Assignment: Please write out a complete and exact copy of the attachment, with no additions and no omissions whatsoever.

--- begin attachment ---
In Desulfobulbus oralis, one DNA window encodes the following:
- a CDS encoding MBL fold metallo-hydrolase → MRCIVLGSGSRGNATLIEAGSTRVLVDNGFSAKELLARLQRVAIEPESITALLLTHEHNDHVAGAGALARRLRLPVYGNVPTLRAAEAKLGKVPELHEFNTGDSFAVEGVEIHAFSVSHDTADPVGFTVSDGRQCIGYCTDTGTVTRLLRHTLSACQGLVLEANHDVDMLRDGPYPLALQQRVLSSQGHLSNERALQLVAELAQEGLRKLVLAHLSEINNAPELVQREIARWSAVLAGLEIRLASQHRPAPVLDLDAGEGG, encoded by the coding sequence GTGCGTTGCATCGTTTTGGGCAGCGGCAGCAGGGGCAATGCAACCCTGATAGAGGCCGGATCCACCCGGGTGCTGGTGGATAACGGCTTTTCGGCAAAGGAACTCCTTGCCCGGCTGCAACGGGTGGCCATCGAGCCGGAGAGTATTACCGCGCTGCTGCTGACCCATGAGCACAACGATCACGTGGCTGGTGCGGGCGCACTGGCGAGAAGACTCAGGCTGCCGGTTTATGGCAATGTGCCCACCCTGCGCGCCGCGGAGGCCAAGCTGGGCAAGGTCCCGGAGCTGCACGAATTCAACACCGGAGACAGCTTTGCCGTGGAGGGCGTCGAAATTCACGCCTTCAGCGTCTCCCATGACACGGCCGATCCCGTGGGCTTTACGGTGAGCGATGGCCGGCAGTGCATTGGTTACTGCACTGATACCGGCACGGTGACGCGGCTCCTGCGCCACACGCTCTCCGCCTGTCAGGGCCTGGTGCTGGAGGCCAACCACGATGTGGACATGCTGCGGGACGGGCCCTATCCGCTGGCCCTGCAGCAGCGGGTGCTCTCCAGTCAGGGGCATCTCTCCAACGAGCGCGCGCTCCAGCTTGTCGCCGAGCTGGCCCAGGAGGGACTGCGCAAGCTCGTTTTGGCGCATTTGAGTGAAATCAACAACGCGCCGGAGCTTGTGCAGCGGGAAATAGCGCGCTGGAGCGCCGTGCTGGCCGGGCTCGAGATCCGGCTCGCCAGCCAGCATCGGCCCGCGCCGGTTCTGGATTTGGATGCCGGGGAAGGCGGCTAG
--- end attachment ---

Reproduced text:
In Desulfobulbus oralis, one DNA window encodes the following:
- a CDS encoding MBL fold metallo-hydrolase → MRCIVLGSGSRGNATLIEAGSTRVLVDNGFSAKELLARLQRVAIEPESITALLLTHEHNDHVAGAGALARRLRLPVYGNVPTLRAAEAKLGKVPELHEFNTGDSFAVEGVEIHAFSVSHDTADPVGFTVSDGRQCIGYCTDTGTVTRLLRHTLSACQGLVLEANHDVDMLRDGPYPLALQQRVLSSQGHLSNERALQLVAELAQEGLRKLVLAHLSEINNAPELVQREIARWSAVLAGLEIRLASQHRPAPVLDLDAGEGG, encoded by the coding sequence GTGCGTTGCATCGTTTTGGGCAGCGGCAGCAGGGGCAATGCAACCCTGATAGAGGCCGGATCCACCCGGGTGCTGGTGGATAACGGCTTTTCGGCAAAGGAACTCCTTGCCCGGCTGCAACGGGTGGCCATCGAGCCGGAGAGTATTACCGCGCTGCTGCTGACCCATGAGCACAACGATCACGTGGCTGGTGCGGGCGCACTGGCGAGAAGACTCAGGCTGCCGGTTTATGGCAATGTGCCCACCCTGCGCGCCGCGGAGGCCAAGCTGGGCAAGGTCCCGGAGCTGCACGAATTCAACACCGGAGACAGCTTTGCCGTGGAGGGCGTCGAAATTCACGCCTTCAGCGTCTCCCATGACACGGCCGATCCCGTGGGCTTTACGGTGAGCGATGGCCGGCAGTGCATTGGTTACTGCACTGATACCGGCACGGTGACGCGGCTCCTGCGCCACACGCTCTCCGCCTGTCAGGGCCTGGTGCTGGAGGCCAACCACGATGTGGACATGCTGCGGGACGGGCCCTATCCGCTGGCCCTGCAGCAGCGGGTGCTCTCCAGTCAGGGGCATCTCTCCAACGAGCGCGCGCTCCAGCTTGTCGCCGAGCTGGCCCAGGAGGGACTGCGCAAGCTCGTTTTGGCGCATTTGAGTGAAATCAACAACGCGCCGGAGCTTGTGCAGCGGGAAATAGCGCGCTGGAGCGCCGTGCTGGCCGGGCTCGAGATCCGGCTCGCCAGCCAGCATCGGCCCGCGCCGGTTCTGGATTTGGATGCCGGGGAAGGCGGCTAG